The Duck of Minerva

Ice Thin Memory

3 December 2016

Usually when news about Russia makes it to American late night shows, Russia either gets hit by a meteorite, or it annexes part of a neighboring country. Either way, it is illustrated by Putin’s bare-chested photograph on a horse. This time, however, neither celestial bodies, nor Putin’s nipples were at stake. Several high-profile newspapers and The Daily Show with Trevor Noah reported on…  an ice-skating dance routine.

‘Wife of Putin’s ally’ [putting aside the whole sexist tradition of defining a woman through her male companion] was widely criticized for her Holocaust-themed ice-dancing routine. Even though the press secretary of the Russian Federation of Jewish Communities said in a commentary that the story didn’t have anything to it and there was no reason to get upset over the dance, as the Holocaust has been used as a theme in many art projects. The champion ice-skater Tatyana Navka was also surprised at the negative reactions and insisted that the routine was done ‘to remind our children about that horrible time’.

No offence, American media, but you kind of live in a bubble that does not include Holocaust deniers and anti-Semitic crime. Oh, sorry, now you no longer do. Russia is a different story. Holocaust was never really a part of Russia’s collective memory. Most monuments erected during the Soviet era on the sites of Jewish massacres were dedicated to civilians while their Jewish identity was brushed over. Soviet troops liberated Auschwitz in 1945 and Soviet citizens knew about concentration camps, but the Jewish identity of the victims was downplayed. Through the works of Ilya Ehrenburg, Evgeny Yevtushenko or Vassily Grossmann some people were familiar with mass executions of Jews. But these works were far from mainstream and were a protest against Soviet governmental policy of hushing up the ‘final solution’. This is yet another example of ‘warped mourning’ over the victims of wars, famines, repressions and purges in Russia.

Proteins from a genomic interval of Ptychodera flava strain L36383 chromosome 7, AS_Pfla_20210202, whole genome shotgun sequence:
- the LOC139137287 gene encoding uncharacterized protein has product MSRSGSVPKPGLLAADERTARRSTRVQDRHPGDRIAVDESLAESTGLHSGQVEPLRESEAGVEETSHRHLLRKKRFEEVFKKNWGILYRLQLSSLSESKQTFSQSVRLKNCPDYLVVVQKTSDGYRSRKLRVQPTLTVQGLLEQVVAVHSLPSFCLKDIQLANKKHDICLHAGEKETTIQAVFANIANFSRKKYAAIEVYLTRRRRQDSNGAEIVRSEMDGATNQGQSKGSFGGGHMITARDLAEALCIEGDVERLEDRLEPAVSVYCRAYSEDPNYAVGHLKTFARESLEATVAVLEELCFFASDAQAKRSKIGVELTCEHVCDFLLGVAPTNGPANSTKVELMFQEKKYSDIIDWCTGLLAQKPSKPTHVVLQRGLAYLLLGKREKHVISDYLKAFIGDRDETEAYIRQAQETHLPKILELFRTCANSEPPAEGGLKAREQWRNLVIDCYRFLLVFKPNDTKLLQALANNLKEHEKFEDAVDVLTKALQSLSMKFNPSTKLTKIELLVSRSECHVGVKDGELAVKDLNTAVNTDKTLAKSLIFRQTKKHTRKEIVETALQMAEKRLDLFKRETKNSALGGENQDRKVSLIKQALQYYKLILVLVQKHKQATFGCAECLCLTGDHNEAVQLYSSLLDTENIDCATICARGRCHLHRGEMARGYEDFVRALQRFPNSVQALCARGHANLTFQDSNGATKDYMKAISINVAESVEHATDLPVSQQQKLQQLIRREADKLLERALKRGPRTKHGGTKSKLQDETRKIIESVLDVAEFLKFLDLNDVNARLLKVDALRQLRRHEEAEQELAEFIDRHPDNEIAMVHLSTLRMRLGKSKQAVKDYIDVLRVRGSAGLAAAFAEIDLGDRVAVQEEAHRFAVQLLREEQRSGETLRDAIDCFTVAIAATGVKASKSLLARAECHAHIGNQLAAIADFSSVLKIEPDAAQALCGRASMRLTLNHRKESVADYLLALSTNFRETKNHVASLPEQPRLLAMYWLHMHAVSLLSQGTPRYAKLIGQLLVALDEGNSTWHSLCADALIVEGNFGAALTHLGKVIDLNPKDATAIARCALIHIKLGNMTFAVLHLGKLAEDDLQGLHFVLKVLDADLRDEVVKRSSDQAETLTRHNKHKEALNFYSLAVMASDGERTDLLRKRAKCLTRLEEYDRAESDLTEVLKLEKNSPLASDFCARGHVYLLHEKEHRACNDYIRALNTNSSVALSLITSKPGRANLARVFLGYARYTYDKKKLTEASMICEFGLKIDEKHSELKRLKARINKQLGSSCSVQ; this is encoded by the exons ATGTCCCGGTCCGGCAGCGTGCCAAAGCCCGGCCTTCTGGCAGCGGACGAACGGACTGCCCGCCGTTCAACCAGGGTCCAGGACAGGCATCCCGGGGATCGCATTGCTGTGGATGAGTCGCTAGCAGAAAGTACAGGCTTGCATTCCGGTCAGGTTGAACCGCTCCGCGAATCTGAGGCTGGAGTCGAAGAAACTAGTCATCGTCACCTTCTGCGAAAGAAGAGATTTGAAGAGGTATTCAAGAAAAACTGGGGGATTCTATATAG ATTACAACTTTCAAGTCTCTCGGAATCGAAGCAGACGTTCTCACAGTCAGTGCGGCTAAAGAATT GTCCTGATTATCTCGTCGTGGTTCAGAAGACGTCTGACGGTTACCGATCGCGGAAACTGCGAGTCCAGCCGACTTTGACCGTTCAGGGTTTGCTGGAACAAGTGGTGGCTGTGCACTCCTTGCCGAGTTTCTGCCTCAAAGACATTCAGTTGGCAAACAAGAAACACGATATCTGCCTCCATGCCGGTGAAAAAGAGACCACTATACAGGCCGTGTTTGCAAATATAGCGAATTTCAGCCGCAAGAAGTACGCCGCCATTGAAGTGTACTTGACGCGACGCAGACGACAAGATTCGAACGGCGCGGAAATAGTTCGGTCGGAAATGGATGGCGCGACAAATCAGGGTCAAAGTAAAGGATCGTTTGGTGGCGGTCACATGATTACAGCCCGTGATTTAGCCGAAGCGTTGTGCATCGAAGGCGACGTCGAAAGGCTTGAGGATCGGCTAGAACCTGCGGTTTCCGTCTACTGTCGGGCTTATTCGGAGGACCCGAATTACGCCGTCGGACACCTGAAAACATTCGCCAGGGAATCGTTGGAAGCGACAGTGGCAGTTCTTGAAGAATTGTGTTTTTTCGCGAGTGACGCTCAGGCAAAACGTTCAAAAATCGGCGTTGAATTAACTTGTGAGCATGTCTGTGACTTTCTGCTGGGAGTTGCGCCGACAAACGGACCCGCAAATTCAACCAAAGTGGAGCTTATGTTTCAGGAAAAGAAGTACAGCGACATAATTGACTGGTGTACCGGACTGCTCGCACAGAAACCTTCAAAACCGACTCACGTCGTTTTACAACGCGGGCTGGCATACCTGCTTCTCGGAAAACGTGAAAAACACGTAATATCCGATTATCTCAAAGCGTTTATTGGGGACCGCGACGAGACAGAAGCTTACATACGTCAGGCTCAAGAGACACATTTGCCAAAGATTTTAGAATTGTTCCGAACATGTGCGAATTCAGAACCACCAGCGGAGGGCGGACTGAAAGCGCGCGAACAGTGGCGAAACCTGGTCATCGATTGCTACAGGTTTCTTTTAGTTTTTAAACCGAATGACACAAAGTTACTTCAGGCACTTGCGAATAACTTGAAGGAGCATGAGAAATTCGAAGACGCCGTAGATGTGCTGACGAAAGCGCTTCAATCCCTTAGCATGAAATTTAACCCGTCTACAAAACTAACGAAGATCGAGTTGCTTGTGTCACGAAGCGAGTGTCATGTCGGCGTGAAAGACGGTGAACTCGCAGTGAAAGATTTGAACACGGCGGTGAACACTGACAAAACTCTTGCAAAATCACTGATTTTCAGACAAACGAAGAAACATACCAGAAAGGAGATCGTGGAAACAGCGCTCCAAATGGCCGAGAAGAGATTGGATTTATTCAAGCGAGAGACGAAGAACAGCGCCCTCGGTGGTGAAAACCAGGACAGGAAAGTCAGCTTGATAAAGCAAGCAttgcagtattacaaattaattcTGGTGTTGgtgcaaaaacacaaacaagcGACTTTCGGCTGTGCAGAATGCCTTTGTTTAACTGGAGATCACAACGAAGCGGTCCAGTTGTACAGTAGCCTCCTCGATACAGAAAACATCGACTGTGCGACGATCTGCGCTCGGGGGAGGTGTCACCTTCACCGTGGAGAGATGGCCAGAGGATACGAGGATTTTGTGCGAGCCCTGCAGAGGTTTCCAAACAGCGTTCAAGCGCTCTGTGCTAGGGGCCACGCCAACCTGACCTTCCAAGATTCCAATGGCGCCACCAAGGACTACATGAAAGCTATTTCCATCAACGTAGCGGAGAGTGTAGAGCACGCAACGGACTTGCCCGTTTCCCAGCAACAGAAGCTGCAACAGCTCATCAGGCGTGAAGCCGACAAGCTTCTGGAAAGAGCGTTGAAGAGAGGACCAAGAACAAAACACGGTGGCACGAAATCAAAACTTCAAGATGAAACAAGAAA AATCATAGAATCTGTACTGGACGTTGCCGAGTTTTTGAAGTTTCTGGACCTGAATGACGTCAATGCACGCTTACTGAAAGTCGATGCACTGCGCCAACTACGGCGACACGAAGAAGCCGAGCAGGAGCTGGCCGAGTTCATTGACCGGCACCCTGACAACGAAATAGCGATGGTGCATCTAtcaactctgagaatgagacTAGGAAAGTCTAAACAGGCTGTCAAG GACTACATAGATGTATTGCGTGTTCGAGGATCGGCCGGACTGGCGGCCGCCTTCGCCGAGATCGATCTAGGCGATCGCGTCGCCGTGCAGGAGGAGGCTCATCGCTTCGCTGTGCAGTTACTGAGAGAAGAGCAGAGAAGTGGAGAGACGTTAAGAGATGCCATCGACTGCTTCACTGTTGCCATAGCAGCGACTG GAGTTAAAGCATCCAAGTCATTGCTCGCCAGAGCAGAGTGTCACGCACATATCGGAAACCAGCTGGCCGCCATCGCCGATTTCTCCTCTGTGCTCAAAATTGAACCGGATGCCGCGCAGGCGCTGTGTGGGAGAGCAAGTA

Anti-Semitism is not a part of Russian government’s policy – so much so that Russian far-right nationalist groups accused Putin of being a crypto-Jew.  The situation is not ideal, but it is a big improvement over the publication of the first edition of ‘Protocols of Elders of Zion’ in 1903 in Tsarist Russia and the campaign against ‘rootless cosmopolitans’ under Stalin. On a grass-roots level there are a number of anti-Semitic conspiracy theories. They usually echo Soviet era frames about Jews being agents of the West, which is often found in barbs against liberal journalists in Russia: ‘suitcase, train station, Israel’ –  the anti-Semitic version of ‘if you don’t like it go to Russia’ [or the kind of critique Colin Kaepernick received after kneeling during the American anthem].

The ice-skating routine was not meant to mock Holocaust victims and it certainly did not deny it. In general, the number of Holocaust-deniers in Russia is pretty low, but many people believe that all Jews were hiding behind the frontlines during World War II. Yes, tell that to my grandfather, my grandmother’s brothers who died at the Kursk tank battle and other more than 500,000 Jews who served in the Red Army during war. You may wonder where this kind of exact statistics may come from, but almost all forms of Soviet IDs and official forms had a so-called 5th box that identified the ethnicity of the citizen. That made it easier for anti-Jewish purges after the war.

You know what, I am glad that Tatyana Navka and her partner did this routine. Maybe someone will watch ‘Life is beautiful’. Maybe someone will listen to Noa’s message of peace. Maybe after watching it somebody will think about the dangerous path from hate speech and discrimination. I am looking at you, Donald Trump.